Americans’ finances are in danger from regulatory rollbacks against the Consumer Financial Protection Bureau.
The Consumer Financial Protection Bureau’s record speaks for itself despite special interests’ efforts to derail it.
Risky payday and auto title loans threaten not just families’ balance sheets, but their overall well-being.
The banking industry’s claims that policymakers must roll back financial reform to help small banks do not stand up to scrutiny.
Bank regulators’ efforts to update the Community Reinvestment Act reflect changes in the financial marketplace and are valuable first steps toward broader reforms.
By expanding its supervision to include nonbank car loans and leases, the Consumer Financial Protection Bureau’s proposed rule will protect millions of consumers.
Julia Gordon, Director of Housing Finance and Policy at the Center for American Progress, testifies before the Senate Committee on Banking, Housing, and Urban Affairs Committee about housing finance reform.
The Mortgage Finance Working Group lays out steps to transform how we fund rental housing.
Housing finance reform has big implications for Millennials’ lifestyles, financial security, and well-being—which is why it’s time for them to pay attention.
The CAP Housing Team presents summaries of 26 plans to reform the U.S. housing finance market.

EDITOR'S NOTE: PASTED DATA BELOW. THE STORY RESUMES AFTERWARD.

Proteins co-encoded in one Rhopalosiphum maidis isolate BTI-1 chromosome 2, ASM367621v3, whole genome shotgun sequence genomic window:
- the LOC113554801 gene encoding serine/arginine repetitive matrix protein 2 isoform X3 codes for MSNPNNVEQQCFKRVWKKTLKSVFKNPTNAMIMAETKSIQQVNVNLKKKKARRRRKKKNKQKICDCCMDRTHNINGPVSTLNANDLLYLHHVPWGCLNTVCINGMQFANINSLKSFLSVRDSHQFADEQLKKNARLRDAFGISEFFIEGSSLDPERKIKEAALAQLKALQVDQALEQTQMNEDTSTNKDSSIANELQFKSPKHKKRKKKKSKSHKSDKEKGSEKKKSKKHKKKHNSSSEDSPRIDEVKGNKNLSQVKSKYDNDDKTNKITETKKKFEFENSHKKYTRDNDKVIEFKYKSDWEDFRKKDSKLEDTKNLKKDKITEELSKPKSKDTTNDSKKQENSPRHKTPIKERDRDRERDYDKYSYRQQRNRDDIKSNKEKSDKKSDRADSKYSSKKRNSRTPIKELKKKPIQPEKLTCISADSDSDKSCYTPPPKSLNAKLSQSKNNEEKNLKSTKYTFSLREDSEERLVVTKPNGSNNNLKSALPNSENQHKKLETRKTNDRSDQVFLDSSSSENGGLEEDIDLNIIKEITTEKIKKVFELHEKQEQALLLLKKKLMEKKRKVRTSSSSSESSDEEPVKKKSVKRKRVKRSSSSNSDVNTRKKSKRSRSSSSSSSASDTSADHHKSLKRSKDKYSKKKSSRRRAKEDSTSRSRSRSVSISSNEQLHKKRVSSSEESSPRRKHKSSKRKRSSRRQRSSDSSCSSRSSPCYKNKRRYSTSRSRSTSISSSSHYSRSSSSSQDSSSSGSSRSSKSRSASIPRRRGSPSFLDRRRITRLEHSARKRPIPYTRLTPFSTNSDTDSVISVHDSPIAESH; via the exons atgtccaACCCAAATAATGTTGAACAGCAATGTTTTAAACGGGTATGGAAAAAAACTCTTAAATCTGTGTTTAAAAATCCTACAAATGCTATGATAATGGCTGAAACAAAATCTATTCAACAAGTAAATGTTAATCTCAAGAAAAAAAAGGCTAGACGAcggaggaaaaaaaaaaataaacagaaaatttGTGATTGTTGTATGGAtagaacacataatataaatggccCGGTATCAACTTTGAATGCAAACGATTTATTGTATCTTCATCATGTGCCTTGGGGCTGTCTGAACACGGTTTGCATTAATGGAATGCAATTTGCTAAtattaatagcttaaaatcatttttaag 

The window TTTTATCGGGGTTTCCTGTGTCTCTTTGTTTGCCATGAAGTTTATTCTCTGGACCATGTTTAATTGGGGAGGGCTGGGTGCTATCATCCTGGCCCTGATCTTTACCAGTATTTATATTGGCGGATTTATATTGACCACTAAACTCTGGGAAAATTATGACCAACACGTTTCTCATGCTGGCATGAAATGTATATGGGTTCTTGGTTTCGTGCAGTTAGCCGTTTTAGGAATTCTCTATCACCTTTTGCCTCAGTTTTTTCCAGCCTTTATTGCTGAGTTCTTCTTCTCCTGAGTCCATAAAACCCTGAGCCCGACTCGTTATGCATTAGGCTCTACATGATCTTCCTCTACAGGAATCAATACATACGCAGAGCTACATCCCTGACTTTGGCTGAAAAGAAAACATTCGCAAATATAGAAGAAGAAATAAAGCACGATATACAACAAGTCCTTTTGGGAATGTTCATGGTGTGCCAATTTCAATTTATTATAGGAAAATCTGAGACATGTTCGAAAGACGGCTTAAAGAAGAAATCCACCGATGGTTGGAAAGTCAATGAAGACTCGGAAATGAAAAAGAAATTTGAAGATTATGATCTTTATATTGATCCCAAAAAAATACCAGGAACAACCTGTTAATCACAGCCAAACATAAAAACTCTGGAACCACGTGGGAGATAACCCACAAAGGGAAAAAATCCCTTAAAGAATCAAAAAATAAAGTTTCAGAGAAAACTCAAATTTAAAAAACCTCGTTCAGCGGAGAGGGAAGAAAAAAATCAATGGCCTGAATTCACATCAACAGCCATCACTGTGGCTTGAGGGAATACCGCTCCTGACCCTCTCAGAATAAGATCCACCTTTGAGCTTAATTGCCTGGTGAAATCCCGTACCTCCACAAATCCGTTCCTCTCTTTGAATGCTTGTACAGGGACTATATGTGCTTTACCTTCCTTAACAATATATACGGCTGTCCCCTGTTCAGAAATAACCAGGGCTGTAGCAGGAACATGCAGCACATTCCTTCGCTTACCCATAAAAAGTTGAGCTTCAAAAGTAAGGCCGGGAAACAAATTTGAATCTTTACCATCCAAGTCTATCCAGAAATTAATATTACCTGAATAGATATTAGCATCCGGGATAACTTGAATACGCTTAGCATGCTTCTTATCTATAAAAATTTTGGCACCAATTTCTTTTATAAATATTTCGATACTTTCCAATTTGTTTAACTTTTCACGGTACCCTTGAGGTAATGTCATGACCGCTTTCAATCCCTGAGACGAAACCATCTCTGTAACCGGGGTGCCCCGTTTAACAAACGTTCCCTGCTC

On June 25, 2013, Sens. Bob Corker and Mark Warner filed a bill to restructure the government’s role in the housing finance market. In response, CAP and a broad array of housing and civil rights groups sent a letter to the senators explaining how the bill falls short in serving America’s families.
By supporting core values of access and affordability, the housing-finance system can help provide access to credit, enable families to build wealth, build strong neighborhoods, and support both the local and national economy.
Senior Fellow Janneke Ratcliffe testifies before the Senate Committee on Banking, Housing, and Urban Affairs.
CAP’s Mortgage Finance Working Group offers suggestions to the Federal Housing Finance Agency to bring liquidity, stability, transparency, and private capital into the secondary mortgage market and ensure that borrowers have access to safe, sustainable, and affordable mortgage products.
Fannie and Freddie remain two of the world's largest financial institutions, but most Americans understand very little about the two mortgage giants.